At Blackfriars Bridge: Metcalf, McCarthy and Brice.
Five minutes into the race, Coleman had a 2 1/2 length lead over Brice but soon spoilt this by again drifting back over to the north shore. At around seven and a half minutes into the race, Brice passed Coleman and the latter’s rate dropped. At this point McCarthy went after Brice.
Approaching Waterloo Bridge: McCarthy and Brice.
At the Golden Jubilee Bridges (Charing Cross) it was very close with Brice in the lead closely followed by McCarthy, Coleman and then Maynard. The leader started to relax at this point and sculled very well though McCarthy was obviously determined to continue his pursuit. At around eleven minutes and thirty seconds the scullers approached the half way mark just beyond Westminster Bridge and Brice (rating 28-30) and McCarthy had put a good distance between themselves and the others.
On the approach to Westminster Bridge and the Houses of Parliament – McCarthy, Coleman and Brice.
Brice was perhaps three or four lengths up on the second-placed man McCarthy at Lambeth Bridge. Eight lengths behind them came Maynard and Coleman and the umpire over took them at Vauxhall Bridge, around seventeen minutes in. Commentator Anness held that between Vauxhall and Chelsea Bridges was the place to attack and that he had seen the race lead change hands many times along this stretch.
McCarthy feels the pain but keeps the work on as an in control Brice heads to the finish at Cadogan Pier by the Albert Bridge.
Despite McCarthy maintaining form and never giving up, a calm and efficient Brice kept a lead which varied between three and four lengths. This was maintained to the finish and Anness’s unofficial time was twenty-five minutes exactly.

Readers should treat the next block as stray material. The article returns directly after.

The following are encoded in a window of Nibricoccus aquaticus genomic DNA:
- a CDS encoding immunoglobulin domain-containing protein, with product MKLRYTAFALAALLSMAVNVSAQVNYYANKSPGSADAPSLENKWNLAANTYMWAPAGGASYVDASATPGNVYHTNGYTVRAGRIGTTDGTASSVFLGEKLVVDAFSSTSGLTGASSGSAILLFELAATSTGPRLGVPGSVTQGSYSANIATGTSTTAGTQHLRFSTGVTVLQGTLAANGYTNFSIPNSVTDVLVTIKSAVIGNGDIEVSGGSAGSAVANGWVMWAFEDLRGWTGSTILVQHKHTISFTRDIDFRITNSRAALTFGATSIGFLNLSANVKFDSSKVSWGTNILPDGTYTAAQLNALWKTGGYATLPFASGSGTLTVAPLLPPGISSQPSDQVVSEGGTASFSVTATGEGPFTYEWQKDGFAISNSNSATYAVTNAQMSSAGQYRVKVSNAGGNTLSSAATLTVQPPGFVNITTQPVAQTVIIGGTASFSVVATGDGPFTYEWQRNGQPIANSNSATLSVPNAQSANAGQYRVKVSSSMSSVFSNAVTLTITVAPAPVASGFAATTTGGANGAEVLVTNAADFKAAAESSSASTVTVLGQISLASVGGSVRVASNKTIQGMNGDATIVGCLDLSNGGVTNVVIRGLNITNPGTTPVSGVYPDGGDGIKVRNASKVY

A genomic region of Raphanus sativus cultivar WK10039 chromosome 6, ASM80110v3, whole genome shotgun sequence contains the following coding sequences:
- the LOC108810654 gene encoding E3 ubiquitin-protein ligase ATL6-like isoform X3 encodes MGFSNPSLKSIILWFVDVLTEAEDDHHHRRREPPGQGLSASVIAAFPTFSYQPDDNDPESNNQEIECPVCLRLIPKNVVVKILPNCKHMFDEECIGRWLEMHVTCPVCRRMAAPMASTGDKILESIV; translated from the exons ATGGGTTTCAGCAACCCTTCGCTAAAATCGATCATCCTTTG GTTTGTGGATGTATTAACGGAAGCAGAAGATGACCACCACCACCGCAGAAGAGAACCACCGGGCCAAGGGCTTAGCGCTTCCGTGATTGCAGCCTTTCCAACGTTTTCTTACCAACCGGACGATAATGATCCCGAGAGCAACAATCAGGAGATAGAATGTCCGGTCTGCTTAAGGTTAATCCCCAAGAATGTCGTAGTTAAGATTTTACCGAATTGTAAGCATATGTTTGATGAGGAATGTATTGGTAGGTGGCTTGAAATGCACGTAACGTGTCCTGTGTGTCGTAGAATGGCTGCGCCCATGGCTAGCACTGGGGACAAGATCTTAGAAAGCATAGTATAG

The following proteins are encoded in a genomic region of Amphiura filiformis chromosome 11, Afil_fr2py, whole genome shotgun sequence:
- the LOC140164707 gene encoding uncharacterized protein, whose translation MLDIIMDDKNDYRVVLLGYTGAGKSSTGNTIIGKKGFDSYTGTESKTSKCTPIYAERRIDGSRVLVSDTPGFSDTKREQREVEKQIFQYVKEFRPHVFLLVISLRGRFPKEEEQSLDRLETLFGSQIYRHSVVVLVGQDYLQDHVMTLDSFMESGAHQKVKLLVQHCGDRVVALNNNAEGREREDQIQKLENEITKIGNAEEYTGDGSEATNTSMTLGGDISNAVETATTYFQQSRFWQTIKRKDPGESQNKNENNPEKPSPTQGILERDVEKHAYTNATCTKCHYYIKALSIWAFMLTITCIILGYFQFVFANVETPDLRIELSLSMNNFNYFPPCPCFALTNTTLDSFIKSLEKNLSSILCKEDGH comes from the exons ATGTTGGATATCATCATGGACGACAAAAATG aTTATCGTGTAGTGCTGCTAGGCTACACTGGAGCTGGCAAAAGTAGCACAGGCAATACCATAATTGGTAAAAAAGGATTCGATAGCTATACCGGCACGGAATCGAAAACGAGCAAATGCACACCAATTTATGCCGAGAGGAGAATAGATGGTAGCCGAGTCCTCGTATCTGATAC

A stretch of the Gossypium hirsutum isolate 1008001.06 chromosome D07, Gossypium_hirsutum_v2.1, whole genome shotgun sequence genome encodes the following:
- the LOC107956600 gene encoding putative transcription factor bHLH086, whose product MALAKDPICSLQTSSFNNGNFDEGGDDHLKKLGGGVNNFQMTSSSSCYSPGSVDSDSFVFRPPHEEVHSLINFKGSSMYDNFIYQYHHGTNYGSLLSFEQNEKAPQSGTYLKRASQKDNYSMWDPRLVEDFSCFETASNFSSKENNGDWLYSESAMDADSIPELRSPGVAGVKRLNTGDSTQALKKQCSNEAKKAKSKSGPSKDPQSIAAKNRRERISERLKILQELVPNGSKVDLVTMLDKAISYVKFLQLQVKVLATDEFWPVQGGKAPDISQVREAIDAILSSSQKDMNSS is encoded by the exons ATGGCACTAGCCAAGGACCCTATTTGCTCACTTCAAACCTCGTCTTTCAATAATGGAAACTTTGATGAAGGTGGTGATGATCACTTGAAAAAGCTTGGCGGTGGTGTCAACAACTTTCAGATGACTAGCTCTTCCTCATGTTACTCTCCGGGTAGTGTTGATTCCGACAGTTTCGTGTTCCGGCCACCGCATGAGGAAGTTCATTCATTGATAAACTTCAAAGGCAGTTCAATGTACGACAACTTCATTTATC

The order of finish was Brice, McCarthy, Coleman, Maynard, Metcalf and Coughlin. Brice was a worthy winner but I confidently predict that McCarthy, in his first Doggett’s race today, will cross the line first in 2014 or 2015.
In a gesture typical of this race, McCarthy congratulates the winner Brice.
Nathaniel Brice, aged 24, of Poplar, Blackwell and District RC perhaps contemplates becoming the 299th winner of the Doggett’s Coat and Badge in this his third and final attempt.
Merlin Dwan (2012) and Chris Anness (2011) look on approvingly at the newest member of their very exclusive club.
After landing at Cadogan Pier and meeting the competitors, the Princes Royal went to Fishmongers’ Hall where, among other things, she witnessed an ergo race between two teams from London Youth Rowing.
The Princess Royal watches boys and girls from London Youth Rowing race each other on ergos.
Her Royal Highness seemed a little concerned with some of the noises emanating from the highly competitive young rowers. The brooch of crossed sculls that she is wearing is part of the prize for the Princess Royal Challenge Cup, the women’s open sculls race at Henley Royal Regatta. She did not win it but she did give permission for the event to be named after her.
Many years ago, an unknown waterman wrote this piece of dogrel:
Let your oars like lightning flog it,
Up the Thames as swiftly jog it,
An you’d win the Prize of Doggett ,
The glory of the River!
Bending, bowing, straining, rowing;
Perhaps the wind in fury blowing;
Or the tide against you flowing ;
The Coat and Badge for ever!
I was the pride of the Thames
My name was Natty Jerry .
The best of smart and flashy dames,
I’ve carried in my Wherry.
In Coat and Badge so neat and spruce,
I rowed all blithe and merry,
And every Waterman did use
To call me Happy Jerry.
In 2013, Nathaniel Brice became the 299th ‘Happy Jerry’.
Twenty winners of the Doggett’s Coat and Badge 1868-1904.
© Photographs Tim Koch